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January 25, 2012


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Thank you sir for the "Naughty" link. I needed a good laugh after being bummed over the death of Theo Angelopoulos.


I never understand those who expend effort on theorizing ways to 'improve' the Oscar ceremony. In almost 60 years of telecasts, has the show EVER been a tight, well-paced, consistently entertaining evening of television? No, and it never will be. Anyone for whom this is a problem should forgo the show and check the winners online at their leisure.

And OF COURSE the Motion Picture Academy should celebrate its history during its one annual shot at attracting millions of eyeballs. I would think that anyone who cares enough about movies to watch the Oscars wouldn't mind this. I guess I'm not taking into account those who only watch to star-gaze and see "who" everyone is wearing -- but surely the red carpet pre-show is enough for such folks?

Besides, half the fun of the Oscars is bitching about it afterward.


I stopped watching after the Academy launched its worst "improvement": having the below-the-line award winners give their speeches from a microphone in the aisle. Even though this only last one year, it so pissed me off that I haven't watched the show since then. Did I miss anything good?

Tom Block

Who wrote that "Naughty" piece?


Having followed the links, did Dan Kois really suggest a drinking game where one takes a shot every time Scorsese refers to his film as a "picture" during the Oscar telecast? Did Kois not realize that A) Scorsese is only nominated for 2 Oscars, B) he's likely to lose both Oscars to The Artist and C) this is about the lousiest idea for a drinking game ever?

Glenn Kenny

"Did Dan Kois really suggest a drinking game, [etc.]?"

Yes, he did. You'd think an editor might discourage such crimes against common sense, but in the best "the call is coming from inside the house" tradition, Kois IS the editor.


Wait Dan Kois is an editor for Slate now? Couldn't they find any other frat-boys?


Hi, Tom. My name's Jim Gabriel, and I'm the naughty one. I hope you were inquiring for purposes of praise. If not, that's cool, too. I am obviously not shy about dishing out kicks to the behind (and, er, other places) and am a big enough boy to take a couple myself.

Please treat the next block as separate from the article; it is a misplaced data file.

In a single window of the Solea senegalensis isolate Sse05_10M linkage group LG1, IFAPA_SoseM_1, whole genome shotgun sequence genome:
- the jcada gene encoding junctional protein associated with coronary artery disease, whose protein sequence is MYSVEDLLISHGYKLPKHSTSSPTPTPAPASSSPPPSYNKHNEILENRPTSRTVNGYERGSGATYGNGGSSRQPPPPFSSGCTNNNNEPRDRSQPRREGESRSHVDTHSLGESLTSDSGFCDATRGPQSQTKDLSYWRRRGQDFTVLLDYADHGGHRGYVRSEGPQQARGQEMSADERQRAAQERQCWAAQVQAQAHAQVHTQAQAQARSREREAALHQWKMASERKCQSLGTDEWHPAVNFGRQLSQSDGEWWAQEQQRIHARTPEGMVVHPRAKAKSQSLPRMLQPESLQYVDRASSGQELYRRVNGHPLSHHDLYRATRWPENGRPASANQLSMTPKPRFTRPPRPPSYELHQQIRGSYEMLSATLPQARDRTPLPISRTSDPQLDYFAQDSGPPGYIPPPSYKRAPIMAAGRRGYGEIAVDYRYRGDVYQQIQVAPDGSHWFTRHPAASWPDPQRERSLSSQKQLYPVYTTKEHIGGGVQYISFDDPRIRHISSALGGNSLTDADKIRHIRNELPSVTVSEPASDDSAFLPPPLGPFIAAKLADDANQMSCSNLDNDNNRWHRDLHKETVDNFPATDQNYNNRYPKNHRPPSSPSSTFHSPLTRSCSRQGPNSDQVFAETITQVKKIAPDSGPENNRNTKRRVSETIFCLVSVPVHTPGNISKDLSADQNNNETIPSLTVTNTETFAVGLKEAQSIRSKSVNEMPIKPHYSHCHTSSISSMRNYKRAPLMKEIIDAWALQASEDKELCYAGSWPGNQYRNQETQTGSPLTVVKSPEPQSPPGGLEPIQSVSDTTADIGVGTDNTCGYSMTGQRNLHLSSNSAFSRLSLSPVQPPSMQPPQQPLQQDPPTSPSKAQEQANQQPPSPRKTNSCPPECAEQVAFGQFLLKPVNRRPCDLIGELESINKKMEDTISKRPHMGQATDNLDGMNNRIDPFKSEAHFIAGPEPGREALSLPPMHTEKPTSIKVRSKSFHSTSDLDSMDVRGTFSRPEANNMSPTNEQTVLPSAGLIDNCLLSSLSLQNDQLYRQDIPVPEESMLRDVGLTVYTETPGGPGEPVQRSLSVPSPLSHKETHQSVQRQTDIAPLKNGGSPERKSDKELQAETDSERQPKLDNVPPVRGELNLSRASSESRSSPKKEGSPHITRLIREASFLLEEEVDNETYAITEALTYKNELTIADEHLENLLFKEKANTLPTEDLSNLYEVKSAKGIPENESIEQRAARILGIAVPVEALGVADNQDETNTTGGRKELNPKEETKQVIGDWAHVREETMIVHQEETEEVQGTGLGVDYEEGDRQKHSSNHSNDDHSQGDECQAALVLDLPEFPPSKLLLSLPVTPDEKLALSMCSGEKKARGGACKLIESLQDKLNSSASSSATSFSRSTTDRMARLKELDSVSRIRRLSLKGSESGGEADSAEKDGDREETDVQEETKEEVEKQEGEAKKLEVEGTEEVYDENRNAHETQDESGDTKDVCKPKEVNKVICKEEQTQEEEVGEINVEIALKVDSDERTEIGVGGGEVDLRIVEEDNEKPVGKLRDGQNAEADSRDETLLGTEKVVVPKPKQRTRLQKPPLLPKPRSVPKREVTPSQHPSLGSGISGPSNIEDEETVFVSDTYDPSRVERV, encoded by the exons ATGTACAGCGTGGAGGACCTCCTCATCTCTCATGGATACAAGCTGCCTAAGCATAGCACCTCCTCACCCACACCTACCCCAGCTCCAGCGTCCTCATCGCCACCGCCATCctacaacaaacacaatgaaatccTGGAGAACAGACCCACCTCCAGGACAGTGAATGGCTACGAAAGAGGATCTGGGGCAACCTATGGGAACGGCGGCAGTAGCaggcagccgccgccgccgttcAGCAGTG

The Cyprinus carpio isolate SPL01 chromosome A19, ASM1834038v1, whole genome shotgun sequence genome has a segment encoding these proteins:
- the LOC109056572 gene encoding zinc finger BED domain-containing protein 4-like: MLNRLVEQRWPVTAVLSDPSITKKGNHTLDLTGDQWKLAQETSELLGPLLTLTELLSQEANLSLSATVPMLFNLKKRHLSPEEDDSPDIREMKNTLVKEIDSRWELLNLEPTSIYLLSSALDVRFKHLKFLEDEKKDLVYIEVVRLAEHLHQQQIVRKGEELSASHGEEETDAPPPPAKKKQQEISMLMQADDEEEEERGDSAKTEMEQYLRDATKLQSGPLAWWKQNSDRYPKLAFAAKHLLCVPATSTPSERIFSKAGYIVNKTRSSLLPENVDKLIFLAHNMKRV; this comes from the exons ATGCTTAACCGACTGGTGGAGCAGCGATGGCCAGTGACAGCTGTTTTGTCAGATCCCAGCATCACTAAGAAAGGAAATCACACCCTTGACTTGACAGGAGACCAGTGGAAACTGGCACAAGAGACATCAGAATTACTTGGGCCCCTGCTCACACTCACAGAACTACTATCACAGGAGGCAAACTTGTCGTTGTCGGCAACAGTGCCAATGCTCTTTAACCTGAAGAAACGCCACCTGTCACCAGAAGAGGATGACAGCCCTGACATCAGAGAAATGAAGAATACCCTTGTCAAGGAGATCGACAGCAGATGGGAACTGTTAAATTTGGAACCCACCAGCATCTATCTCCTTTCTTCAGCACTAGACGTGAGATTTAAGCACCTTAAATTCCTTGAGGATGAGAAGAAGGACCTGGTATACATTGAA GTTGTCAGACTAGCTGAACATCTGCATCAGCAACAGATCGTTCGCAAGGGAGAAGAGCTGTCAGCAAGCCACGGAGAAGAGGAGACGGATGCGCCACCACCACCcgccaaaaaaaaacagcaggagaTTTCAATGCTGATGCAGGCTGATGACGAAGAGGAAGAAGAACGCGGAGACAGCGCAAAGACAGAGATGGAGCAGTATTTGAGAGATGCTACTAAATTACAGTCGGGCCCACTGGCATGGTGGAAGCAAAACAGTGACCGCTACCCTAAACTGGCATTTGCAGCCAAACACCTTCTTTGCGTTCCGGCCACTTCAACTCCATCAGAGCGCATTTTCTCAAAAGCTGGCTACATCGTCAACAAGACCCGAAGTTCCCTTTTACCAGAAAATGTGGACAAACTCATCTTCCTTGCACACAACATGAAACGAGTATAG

Glenn - thanks for the too-kind link. I am, as you might have guessed, a longtime reader, but clearly not a close one; I've been so busy: a) trying to figure out a blog post of my own on Derek Jarman's BLUE - no mystery what made me want to revisit THAT; b) making nasty remarks on Twitter about - well, you know; and, c) spending WAY too long running through ZABRISKIE POINT (because I'm sure that *all* those stills from ZABRISKIE POINT) that I totally whiffed on noticing your post. I'm only half-kidding about the last one.

Anyone who took the time to read that piece will notice (or should I say NOTICE) that it veers to the hyperbolic, a tendency that I am embarrassed to say that I kind of share with its subject. Those who feel as I do will get a kick out of it. I would suggest, though, to anyone who loves the kind art that most readers of this site do but temperamentally shrink from the Too Much, Too Uncivil tone of discourse on all things Koisian that, really, behind all the bonhomie and chumminess of *his* tone, HE DOES NOT WISH YOU WELL. I won't judge people who shrink from a scrap, but any "critic" who routinely and reflexively pisses on many things I hold dear (his HUGO and SHAME commentaries are merely unibrow; his Jarman stuff was a disgrace) gets no quarter from me. Dan Kois is the up-and-coming Prince of Here and There; I'll deal in my own way with the prospect of him being the King of Everywhere. To quote David Cronenberg, another artist who is apparently not snappy enough for that crowd, "It has a philosophy, and that's what makes it dangerous."

Oh, dear, I did it again. Some people just can't be satisfied with "Thanks for the link"...


And, if I may, since I've been so long a lurker:

Tom Block: we seem to have a mutual thing for Polish poster art; the examples on your blog may cause me to hunt and gather until I can no longer afford shelter.

And, I gotta say, being linked next to the Siren gives me a zing that is only exceeded by the possibility that we may have been simultaneously typing the words, "Greer Garson." Perhaps the steady triumph of the ahistorical is not yet complete, and it's a pleasure to read those who don't and won't buy into it.

Dan Coyle

I feel very grateful I have never tried to read a Dan Kois review in full.


You *are* fortunate, Dan Coyle. It's like the gratitude one feels at not being silly enough to peer at the sun too long. Or being lucky enough that a black hole sucked up the sun before you were permanently blinded. Or something.

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